There's an eye-opening article in this week's Economist which says that we are developing a "forgotten underclass". The article says that while Muslims and blacks get more attention, poor whites are in a worse state. Here's an excerpt...
Apart from election campaigns, when rising support for far-right political parties in areas such as Dagenham causes alarm, the traditional working class is largely overlooked. When politicians say that some communities are failing to integrate with mainstream society, they mean Muslims from the Indian subcontinent. When campaigners complain that schools are failing some children, they often cite black boys. Yet the nation's most troubled group, in both absolute and relative terms, is poor, white and British-born. The troubles begin at school. Last year white teenagers entitled to free school meals—the poorest tenth—did worse in crucial GCSE examinations than equally poor members of any other ethnic or racial group (see chart). In the borough of Barking and Dagenham, the contrast is sharper still. Just 32% of all white children there got five “good” GCSEs last year, compared with 39% of blacks and 52% of Asians. In Leicester, just 24% of whites got five decent GCSEs.
By tracking tens of thousands of poor children, academics at Bristol University have pinpointed the problem. When poor whites are tested at the age of seven, they fare only slightly worse than poor blacks, and better than poor Pakistani and Bangladeshi children, many of whom are struggling with English. By 14, whites have overhauled blacks and continue to lead the other two groups. But at 16, when futures are decided in the national exams, the white children do worst of all. Poor Indian and Chinese pupils, who have been ahead all along, increase their lead dramatically.
Clearly something happens to white children between the ages of 14 and 16 that does not happen to others. That something is that they write off the value of education in doing well in life. At the same point in their lives, or even earlier, their parents and grandparents came to the same conclusion. John Simkin, who went to school in Dagenham in the 1950s, says the ready availability of factory work made for uninterested and rowdy classrooms. “We didn't believe there was any connection between our school work and what we would do as adults,” he says.
White youngsters who think they can leave school with few or no qualifications and walk into a job are not wholly deluded. Richard Berthoud, who studies the subject at Essex University, points out that whites at all levels of education (including the unskilled) are slightly less likely to be unemployed than are others. But poorly qualified whites face two problems. First, education trumps ethnicity. It takes only a dash of additional qualifications to enhance the job prospects and pay of a black or Asian person. And the competition is hungrier for qualifications: whites are less likely to stay at school beyond the age of 16 than any other group.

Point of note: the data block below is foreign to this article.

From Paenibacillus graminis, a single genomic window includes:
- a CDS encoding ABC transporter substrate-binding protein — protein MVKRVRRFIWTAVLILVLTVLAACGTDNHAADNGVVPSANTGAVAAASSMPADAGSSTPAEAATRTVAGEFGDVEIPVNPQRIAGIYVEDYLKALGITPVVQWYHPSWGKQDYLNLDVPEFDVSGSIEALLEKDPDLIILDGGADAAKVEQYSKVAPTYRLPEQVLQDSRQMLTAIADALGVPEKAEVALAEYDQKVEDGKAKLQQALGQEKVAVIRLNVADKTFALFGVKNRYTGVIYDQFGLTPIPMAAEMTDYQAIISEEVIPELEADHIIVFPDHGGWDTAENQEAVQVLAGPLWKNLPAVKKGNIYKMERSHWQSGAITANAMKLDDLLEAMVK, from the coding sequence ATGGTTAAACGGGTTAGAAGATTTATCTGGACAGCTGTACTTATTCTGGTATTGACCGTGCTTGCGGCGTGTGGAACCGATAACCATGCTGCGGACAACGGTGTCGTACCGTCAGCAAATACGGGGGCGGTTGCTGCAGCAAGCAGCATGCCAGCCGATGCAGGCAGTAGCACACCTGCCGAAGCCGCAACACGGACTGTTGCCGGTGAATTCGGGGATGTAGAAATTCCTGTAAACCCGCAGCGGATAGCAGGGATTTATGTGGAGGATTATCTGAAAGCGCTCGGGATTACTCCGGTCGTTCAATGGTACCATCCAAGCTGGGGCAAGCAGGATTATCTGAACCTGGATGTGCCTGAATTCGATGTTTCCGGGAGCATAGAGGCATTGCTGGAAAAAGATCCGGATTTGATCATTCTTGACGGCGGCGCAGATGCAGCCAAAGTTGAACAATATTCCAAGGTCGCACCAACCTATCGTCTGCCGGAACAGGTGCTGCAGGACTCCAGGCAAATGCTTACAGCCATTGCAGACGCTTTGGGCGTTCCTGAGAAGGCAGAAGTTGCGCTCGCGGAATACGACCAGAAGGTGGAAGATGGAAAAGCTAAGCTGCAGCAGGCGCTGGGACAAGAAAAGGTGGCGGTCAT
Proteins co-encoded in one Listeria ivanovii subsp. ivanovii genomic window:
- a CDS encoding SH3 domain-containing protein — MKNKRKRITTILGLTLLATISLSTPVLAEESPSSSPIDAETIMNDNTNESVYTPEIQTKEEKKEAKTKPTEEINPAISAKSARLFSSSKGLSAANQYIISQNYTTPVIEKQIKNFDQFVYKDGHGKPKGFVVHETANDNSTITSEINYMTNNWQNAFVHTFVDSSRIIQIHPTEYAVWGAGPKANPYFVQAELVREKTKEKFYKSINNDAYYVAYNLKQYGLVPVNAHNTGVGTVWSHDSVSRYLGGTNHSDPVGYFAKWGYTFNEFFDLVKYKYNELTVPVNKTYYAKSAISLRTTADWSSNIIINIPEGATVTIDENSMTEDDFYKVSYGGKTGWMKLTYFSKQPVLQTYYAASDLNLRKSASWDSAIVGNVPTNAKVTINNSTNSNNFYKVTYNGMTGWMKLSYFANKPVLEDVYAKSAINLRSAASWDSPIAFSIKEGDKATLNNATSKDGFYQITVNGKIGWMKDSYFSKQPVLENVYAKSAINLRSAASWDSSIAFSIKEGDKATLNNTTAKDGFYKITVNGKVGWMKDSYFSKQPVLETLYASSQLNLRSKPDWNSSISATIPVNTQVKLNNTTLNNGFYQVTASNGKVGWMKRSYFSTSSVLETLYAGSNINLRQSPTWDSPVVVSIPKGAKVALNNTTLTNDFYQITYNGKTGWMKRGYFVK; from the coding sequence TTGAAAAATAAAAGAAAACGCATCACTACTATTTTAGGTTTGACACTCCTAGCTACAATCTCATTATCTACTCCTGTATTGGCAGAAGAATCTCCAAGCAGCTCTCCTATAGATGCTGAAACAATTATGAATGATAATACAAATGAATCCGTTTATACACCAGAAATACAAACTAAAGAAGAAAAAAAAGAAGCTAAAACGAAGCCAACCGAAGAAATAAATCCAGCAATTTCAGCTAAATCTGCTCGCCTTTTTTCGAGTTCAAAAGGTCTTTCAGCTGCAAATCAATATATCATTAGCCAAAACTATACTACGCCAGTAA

One reason poor British whites have escaped scrutiny is that they are less associated with serious criminality than other ethnic groups, particularly Afro-Caribbeans. British blacks are disproportionately young and tend to live in big cities, which are heavily policed. They may be more likely to commit the sort of extravagantly violent crimes that attract stiff sentences. It is this reason, rather than any racial bias in the criminal-justice system, that explains why they are over-represented in prison compared with whites.
But whites actually commit more crime. A large survey carried out by the Home Office in 2003 found that white men were more likely to admit to having broken the law in the past year than were blacks, Asians or people of mixed race. Fully 18% of whites aged 10 to 25 admitted to a violent crime, and 15% said they had committed a theft. Young whites are also most likely to take Class-A drugs (the most serious kind).
This article highlights why the BNP are doing well in areas like Dagenham. It's not because the people there are inherantly racist, it's more to do with the fact that they can capitalise on a feeling of social exclusion by the poorer elements of the white community. This is happening all over the country now, and yet none of the three main parties seem willing to accept what is happening under their very noses. Social Justice has to mean bringing opportunity and hope to ALL parts of the community, not just those which appear to be politically correct. The question is, is it too late? Are people in the poorer white communities so disconnected from the political process that they are out of reach of mainstream politicians? This is why it's so important that the Conservatives get back into the Cities for the long term. There aren't going to be any short term electoral benefits from doing so, but that can't be the only factor in a political strategy. It is up to government to find ways of reaching out to the 14-16 year old white kids referred to in the article, who seem to lose their connection with society around that age. While Cameron's 'hug a hoodie' approach was derided by many, perhaps he had cottoned on to (wittingly or not) the fact that it is this group of kids who are the ones in real need of attention.
PS I would love to provide a link to the whole article (which is HERE) but I think you need an Economist subscription to read it.